Age-dependent neural coding in the basal forebrain during a Pavlovian task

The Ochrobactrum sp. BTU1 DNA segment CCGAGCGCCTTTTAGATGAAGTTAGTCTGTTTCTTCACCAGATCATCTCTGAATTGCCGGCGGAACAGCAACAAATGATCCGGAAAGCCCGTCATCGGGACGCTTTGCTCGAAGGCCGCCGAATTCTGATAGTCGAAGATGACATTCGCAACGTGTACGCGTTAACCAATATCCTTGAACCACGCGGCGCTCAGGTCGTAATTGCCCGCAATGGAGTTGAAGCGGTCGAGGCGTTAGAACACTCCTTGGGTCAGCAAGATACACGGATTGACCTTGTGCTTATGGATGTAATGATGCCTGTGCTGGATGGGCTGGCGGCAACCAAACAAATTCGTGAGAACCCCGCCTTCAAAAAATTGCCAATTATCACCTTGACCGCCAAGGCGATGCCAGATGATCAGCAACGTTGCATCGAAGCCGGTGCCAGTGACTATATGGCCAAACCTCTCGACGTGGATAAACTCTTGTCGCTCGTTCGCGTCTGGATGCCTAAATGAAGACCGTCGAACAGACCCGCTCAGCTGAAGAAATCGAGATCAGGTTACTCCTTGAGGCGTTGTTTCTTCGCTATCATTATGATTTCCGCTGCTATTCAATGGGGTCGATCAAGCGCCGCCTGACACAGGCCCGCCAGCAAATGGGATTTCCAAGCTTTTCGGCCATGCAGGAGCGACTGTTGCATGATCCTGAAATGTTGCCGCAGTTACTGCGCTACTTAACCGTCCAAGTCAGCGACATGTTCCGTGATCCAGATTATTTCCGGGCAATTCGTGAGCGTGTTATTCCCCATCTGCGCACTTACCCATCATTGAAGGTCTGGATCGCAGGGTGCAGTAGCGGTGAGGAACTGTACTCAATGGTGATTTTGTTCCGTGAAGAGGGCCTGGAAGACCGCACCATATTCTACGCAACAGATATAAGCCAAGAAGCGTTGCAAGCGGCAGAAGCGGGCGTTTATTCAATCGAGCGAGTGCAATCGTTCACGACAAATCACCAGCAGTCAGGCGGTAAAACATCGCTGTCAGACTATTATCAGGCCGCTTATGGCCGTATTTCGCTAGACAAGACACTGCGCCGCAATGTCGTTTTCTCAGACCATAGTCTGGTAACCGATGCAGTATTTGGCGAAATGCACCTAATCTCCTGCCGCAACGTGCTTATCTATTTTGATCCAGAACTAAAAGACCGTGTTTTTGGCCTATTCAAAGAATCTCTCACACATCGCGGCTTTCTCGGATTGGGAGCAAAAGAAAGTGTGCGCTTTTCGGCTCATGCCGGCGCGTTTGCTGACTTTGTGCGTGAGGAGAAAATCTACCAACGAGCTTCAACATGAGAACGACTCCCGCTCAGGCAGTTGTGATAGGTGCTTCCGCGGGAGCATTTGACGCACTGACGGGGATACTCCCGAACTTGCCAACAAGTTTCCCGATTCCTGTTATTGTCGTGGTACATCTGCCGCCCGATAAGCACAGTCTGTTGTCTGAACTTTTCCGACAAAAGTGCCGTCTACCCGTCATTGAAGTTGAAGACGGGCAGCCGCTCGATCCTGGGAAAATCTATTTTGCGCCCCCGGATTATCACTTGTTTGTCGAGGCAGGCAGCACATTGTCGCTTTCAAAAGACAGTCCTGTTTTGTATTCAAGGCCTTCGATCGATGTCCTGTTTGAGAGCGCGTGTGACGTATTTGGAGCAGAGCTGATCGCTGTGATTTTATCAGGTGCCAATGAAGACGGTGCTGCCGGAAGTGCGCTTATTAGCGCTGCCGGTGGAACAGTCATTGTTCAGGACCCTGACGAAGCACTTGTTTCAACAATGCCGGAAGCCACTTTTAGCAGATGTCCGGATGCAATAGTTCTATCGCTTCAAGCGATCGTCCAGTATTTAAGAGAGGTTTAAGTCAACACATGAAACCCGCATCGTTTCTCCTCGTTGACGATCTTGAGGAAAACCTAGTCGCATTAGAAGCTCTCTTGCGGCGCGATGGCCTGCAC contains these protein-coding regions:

Acetylcholine mediates multitude of cognitive functions including arousal, attention, sensory processing, reinforcement expectation, reward and addiction. The basal forebrain cholinergic input to the cortical mantle plays a central role in these modulatory processes. Age-related changes in the morphology of cholinergic neurons has been observed across species, characterized by dendritic, synaptic, and axonal degeneration. However, the link between cholinergic activity during learning and the normal or pathological age-related neurodegeneration is still missing. To clarify the role of the basal forebrain neurons in learning during the normal aging process, we performed neuronal recordings in the nucleus of the horizontal limb of the diagonal band, in head-fixed ChAT-cre mice during an auditory cued-outcome task. Animals from 3 to 18+ months of age were injected with an adeno-associated virus carrying channelrhodopsin-2, transfecting cholinergic neurons, allowing us to optically tag them. Animals showed decreased anticipatory licking correlated with aging, being old animals less likely to lick during reward-predicting trials, compared to young ones. Surprisingly, tagged cholinergic neurons in the young animals seemed to respond to the reward but not punishrelated cue, whereas in the old animals no response to tone was observed. Additionally, both punishment and reward activated part of the recorded neurons in all the animal groups, while only from 12+ months these contingencies had an inhibitory effect on the cell population. These changes in coding of outcome contingencies of basal forebrain neurons can reflect the ongoing degenerative process or even be the cause, at least partially, of the learning deficits observed during natural aging.